Kendar Blake’s duology, Anna Dressed in Blood and Girl of Nightmares is a paranormal romance dressed up as a bloody horror story. Fortunately told from a male perspective, the novels are a mix of Buffy the Vampire Slayer and Supernatural. Regardless of their obvious influences, the novels are a refreshing break from typical teen romance tropes and mores. Cas, short for Thessius Cassio Lowood, isn’t just any boy; he’s a prety kick-ass ghost hunting boy, akin to Dean from the CW’s Supernatural, complete with some daddy issues. Aside from that, he’s human and fairly likable. The titular girl, Anna, is dead. She haunts an old victorian house in the boonies just outside of Thunder Bay, where the novels are mostly set. In Anna Dressed in Blood, Cas goes there on a mission to kill her (again), since she is a murderous ghost. Things get…complicated, and those complications form the meat of the first novel. Without revealing too much here, Girl of Nightmares complicates those complications. Anna seems to be back and is playing out gruesome scenes of torture for Cas, whose decent conscious demands that he take action to stop whatever is happening to Anna, where ever she is and no matter what the cost. But these books are also the story of a lonely boy finally finding a place to belong.
Part of what makes these novels so enjoyable is a well-rounded secondary cast. This is where the Buffy comparisons come in. Thomas, Cas’s first friend in Thunder Bay, is a psychic witch whose character is a cross between Willow and Xander from Buffy, witchy powers included, though his stem from voodoo. Carmel is the extremely popular blonde unwittingly drawn in to Cas’s and Thomas’s world of death, ghosts, and witchcraft. However, she’s a hell of a lot nicer and immediately more likable than Cordelia, her pop-culture predecesor (and of course there’s a love-thing to be resolved between Thomas and Carmel, just as in Buffy). There’s even a stuffy british know-it-all, Gideon. Blake could have at least been more creative with the names here. Cas has a living mother, and thankfully she’s in on the whole gig (in fact, she even cleans the magic, ghost-slaying knife her son wields).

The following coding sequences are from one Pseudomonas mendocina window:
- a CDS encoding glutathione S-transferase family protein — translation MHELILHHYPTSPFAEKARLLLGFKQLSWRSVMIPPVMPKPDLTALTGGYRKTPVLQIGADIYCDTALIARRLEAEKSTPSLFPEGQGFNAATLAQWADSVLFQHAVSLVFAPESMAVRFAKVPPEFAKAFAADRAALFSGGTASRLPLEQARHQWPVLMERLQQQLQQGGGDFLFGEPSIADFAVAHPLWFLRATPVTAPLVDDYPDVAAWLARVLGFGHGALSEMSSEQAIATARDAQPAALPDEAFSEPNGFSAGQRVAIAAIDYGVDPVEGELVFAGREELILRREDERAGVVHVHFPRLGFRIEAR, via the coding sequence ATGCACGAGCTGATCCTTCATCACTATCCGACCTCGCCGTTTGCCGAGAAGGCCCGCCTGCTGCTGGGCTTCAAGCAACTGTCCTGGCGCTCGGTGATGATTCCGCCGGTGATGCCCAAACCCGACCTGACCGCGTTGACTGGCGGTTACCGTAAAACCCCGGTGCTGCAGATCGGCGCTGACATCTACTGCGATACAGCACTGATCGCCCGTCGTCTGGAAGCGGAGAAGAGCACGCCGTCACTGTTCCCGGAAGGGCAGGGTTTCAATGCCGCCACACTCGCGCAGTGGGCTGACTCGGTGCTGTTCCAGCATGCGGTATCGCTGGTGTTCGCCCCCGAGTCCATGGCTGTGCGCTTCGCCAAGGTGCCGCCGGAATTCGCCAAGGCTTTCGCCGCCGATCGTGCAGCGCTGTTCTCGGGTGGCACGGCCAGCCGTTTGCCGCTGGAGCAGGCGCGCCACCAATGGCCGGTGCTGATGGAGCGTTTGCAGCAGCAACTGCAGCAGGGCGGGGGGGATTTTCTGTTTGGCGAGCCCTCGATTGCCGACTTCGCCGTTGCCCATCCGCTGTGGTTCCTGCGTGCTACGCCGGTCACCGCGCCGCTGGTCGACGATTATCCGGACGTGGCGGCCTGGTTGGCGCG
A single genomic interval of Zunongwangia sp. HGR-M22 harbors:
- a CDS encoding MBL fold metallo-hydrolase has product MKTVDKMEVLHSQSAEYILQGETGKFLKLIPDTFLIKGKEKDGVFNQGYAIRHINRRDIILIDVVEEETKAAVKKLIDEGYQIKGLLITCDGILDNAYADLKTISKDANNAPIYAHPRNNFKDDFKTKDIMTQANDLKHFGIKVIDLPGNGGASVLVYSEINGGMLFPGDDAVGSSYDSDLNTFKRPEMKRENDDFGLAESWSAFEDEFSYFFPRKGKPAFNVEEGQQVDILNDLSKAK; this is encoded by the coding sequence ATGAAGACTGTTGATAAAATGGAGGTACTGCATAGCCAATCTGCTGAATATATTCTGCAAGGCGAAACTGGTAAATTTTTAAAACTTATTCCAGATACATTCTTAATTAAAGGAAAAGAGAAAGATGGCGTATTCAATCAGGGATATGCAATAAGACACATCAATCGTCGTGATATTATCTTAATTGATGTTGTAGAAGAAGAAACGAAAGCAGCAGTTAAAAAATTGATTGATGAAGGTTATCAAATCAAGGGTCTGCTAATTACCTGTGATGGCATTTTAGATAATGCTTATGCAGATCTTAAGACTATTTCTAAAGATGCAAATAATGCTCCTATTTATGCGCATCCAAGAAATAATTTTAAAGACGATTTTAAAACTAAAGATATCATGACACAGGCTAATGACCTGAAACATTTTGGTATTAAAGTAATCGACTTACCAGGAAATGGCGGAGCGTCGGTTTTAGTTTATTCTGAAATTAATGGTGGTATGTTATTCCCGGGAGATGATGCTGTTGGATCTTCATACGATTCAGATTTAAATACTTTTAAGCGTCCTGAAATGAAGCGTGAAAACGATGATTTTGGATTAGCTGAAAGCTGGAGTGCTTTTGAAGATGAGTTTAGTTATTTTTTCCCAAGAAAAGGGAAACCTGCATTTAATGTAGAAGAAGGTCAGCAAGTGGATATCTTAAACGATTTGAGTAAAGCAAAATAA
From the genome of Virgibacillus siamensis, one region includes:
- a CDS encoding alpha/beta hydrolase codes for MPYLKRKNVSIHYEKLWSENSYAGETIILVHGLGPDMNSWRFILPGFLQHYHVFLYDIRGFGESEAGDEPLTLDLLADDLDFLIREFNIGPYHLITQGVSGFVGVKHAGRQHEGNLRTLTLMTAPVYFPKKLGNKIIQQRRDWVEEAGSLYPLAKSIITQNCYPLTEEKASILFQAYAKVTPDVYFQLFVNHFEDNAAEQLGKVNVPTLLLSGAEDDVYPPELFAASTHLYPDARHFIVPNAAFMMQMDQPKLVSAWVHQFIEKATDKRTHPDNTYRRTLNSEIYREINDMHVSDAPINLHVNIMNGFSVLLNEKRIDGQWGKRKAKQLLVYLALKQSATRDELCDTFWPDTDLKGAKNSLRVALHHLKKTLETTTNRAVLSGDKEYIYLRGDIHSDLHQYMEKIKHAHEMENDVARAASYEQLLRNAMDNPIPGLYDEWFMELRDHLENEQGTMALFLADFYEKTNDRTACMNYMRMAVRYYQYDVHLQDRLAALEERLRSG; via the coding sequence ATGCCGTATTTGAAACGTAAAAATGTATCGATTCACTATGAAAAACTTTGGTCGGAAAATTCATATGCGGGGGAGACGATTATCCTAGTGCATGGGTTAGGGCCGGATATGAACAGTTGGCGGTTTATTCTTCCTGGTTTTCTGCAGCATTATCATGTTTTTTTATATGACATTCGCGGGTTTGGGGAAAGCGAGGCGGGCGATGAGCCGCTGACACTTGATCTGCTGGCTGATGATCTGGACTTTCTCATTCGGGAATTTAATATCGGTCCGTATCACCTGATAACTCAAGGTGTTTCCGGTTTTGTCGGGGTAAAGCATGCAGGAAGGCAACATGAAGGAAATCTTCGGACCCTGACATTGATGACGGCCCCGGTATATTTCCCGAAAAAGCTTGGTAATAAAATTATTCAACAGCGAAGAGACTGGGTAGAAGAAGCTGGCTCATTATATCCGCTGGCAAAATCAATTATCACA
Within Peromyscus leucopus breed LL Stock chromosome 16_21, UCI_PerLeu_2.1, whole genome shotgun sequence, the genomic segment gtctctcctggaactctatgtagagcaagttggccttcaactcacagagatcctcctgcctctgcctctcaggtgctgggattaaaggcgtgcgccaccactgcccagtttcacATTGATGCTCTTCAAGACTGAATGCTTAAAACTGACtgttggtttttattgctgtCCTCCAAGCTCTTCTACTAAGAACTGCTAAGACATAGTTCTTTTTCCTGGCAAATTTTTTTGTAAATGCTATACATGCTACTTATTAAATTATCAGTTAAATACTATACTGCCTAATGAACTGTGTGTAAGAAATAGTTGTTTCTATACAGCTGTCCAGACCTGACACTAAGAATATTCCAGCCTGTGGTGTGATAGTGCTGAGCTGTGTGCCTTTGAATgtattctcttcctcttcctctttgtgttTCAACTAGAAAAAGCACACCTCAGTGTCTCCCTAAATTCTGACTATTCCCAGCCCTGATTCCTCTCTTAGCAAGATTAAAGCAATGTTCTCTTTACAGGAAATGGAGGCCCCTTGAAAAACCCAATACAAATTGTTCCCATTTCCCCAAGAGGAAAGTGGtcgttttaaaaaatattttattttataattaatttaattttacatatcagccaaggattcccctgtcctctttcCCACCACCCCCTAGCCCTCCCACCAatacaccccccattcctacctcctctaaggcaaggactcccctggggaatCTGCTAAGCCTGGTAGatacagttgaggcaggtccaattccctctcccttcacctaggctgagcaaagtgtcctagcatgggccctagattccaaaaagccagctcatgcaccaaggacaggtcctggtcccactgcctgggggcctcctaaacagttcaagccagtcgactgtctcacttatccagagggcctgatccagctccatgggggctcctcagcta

In the first novel, the main focus is on Anna herself and the relationship that forms between her and Cas. As her story unravels, so do pieces of Cas’s past, until they become inexorably entwined and Anna’s fate will determine Cas’s as well. The novel ends well, without major cliffhangers; Anna Dressed in Blood could easily have been a stand-alone. The meat of Girl of Nightmares is less Anna herself and more the relationships Cas has formed with Thomas and Carmel. Some familiar baddies show up to play in the dramatic conclusion, but there are also some new characters, including the vaguely sinister Order of the Black Knife (a druidic order hanging out in a resort complex in the Scottish highlands, black Armani suits and hooded robes included). One new character puts me in mind of Faith from Buffy, though again, more likable. Overall, the first book is the better of the two, but it was nice to see more of Cas and his friends. I’m just glad Blake didn’t submit to blockbuster-trilogy pressure.
And that’s the thing, for me. While these novels are fairly original in what they do, reading them felt like watching old episodes of Buffy or Supernatural. They were familiar in that they fit within accepted paramaters set by these shows, so it was more like watching a new episode of either. This isn’t in itself a bad thing; I love both shows. But it can become problematic when those references and paramaters are too comfortable and familiar, or when they show as badly as they do in the Anna books. I am in no way accusing Blake of plagiarism or of being unoriginal, nor am I saying that I dislike the books. All I’m suggesting is that she be a little less obvious with her influences. My final verdict is that these are enjoyable, quick reads with likable characters and better plotting than a lot of current paranormal teen romances. I would recommend these over a host of others currently out there.